- JPMorgan launches the second year of its Schools Challenge, a programme to help teach children from underprivileged backgrounds about business and entrepreneurialism.
- The bank hopes that some of the children on the programme will eventually end up working at JPMorgan.
- David Lomer, JPMorgan’s co-head of M&A in EMEA, tells Business Insider that the bank wants to recruit from as wide a pool of talent as possible.
LONDON — Think of a British banker and you’ll probably imagine a sharply suited white man with a posh voice who was educated at Oxford or Cambridge University. Maybe Bristol or Durham, at a push.
That may once have been the case, but banking and the wider financial sector are changing. Diversity of gender, race, and background is increasing, and the world’s biggest financial institutions are making concerted efforts to move away from the stereotypes that have defined banking for decades.
JPMorgan is one of those institutions, and on Friday it launched the second year of its Schools Challenge, a programme designed to help teach kids from underprivileged areas about business and entrepreneurialism, with the hope that some will end up working for the bank.
“What we wanted to do is launch an initiative with students from low-income backgrounds in areas around London, so we could begin a process of interacting with young, bright talent, of all levels and abilities at a younger age than we were previously tapping into,” David Lomer, JPMorgan’s co-head of M&A in EMEA, and a mentor on the programme, told Business Insider prior to the launch.
For Lomer, the challenge is about ensuring that kids from traditionally socioeconomically deprived backgrounds realise their full potential and don’t feel like where they come from dictates where they end up in life.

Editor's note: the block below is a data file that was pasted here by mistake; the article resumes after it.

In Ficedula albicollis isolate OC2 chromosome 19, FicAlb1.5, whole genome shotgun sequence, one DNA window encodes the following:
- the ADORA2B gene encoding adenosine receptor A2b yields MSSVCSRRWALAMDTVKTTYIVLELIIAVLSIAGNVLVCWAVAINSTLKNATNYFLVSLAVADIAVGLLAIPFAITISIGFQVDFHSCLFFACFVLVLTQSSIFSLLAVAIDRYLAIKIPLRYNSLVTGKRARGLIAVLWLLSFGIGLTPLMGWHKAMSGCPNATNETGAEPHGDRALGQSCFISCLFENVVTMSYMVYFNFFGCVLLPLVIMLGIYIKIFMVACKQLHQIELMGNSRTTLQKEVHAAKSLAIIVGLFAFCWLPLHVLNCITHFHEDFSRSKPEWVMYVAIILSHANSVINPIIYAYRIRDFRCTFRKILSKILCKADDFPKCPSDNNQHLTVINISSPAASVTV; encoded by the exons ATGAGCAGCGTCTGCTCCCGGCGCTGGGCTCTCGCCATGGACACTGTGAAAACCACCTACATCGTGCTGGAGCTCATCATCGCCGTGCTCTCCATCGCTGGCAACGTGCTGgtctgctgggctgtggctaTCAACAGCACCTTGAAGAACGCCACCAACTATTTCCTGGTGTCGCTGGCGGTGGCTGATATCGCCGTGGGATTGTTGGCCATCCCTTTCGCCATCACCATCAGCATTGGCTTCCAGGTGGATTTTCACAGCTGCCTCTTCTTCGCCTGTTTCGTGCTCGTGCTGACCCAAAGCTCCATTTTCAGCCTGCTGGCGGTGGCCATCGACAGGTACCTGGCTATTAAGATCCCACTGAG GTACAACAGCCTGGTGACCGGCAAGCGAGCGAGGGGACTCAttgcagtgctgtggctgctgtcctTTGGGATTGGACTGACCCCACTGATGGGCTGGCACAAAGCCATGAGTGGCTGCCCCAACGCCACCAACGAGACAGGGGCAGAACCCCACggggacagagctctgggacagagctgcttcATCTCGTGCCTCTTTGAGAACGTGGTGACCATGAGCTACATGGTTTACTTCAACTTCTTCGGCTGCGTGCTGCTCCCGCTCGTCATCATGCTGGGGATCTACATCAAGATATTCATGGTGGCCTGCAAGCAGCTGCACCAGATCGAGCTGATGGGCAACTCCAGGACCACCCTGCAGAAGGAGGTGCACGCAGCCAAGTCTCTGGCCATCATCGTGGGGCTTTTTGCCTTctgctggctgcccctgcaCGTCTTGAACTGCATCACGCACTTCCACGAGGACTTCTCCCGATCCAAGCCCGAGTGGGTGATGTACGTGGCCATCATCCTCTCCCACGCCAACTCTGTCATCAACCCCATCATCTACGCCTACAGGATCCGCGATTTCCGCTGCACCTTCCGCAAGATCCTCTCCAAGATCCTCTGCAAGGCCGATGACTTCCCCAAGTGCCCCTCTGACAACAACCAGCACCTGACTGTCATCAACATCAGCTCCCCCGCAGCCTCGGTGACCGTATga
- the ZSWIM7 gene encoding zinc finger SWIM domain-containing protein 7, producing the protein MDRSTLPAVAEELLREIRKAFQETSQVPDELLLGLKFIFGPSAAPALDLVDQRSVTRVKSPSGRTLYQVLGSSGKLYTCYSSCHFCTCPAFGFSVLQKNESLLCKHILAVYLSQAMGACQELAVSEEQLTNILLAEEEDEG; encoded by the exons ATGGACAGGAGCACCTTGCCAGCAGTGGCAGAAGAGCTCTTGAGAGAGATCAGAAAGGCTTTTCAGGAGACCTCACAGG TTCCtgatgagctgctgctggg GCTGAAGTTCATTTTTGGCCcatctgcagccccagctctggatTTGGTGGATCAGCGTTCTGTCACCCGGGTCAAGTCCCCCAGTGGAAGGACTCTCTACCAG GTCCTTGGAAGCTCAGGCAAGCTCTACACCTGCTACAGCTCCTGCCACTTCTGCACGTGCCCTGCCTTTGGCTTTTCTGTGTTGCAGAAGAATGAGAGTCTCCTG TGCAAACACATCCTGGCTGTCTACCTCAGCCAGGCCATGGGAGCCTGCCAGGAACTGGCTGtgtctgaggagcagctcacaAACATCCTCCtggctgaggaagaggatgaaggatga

“We were cognisant of the fact that there’s a huge amount of talent that runs the risk of going astray at the 12-14 age group,” Lomer says.
To harness that talent in London, JPMorgan is engaging around 150 students from nine schools in the boroughs of Tower Hamlets, Lambeth, Barking and Dagenham, Hackney and Newham, and challenging them to design a campaign, along with a product that could make London a better place.
The challenge takes place over the course of several months, with senior staff like Lomer mentoring the kids along the way. The programme, in Lomer’s words aims to create “a fun, rewarding, engaging, healthy dialogue with kids at that age [12-14]” as it “can be an incredibly fulfilling time to get them engaged and enthused about academia.”
The challenge also aims to “inspire them to work slightly harder, and understand that there’s a snowball effect of success,” where the harder you work, the more opportunities you get.
JPMorgan hopes that some of the children who have taken part in the Schools Challenge will end up on the bank’s other youth initiative, the Aspiring Professionals Programme, which helps get older teenagers into finance, offering them mentoring as well as advice on things like CVs and job applications.
Two students who took part in the first year of the programme are now working full time with JPMorgan, while many others have done internships and vacation schemes.
That sort of recruitment, JPMorgan believes, will allow the bank to stand out from its competitors in the future as the financial services landscape gets more and more competitive thanks to the rise of challenger banks and other fintechs.
“We’re fervent believers at JPMorgan that over time, as we aspire to be leaders in what we do, if we only recruit from the same gene pool as everyone else, all other things being equal, we will trend toward the average,” Lomer said.
“It’s incumbent on us to recruit and deliver to our clients, an exceptional set of brains, characters, philosophies and thought processes that are truly distinguished, and aren’t just from the same subset of the top five or six universities across Europe, that our competitors are competing against.”
Diversity is becoming even more important, Lomer says, when you consider the fact that the bank’s client base is also becoming significantly more diverse.
“One thing we’re very cognisant of as we try and develop in society, is that our clients are increasingly fragmented and diverse,” Lomer said.
“The successful gene pool that we’re tapping into is coming from all walks of life. They’re global citizens as well, and have come from all sorts of socioeconomic circumstances. We need a talent pool that can talk to those clients.”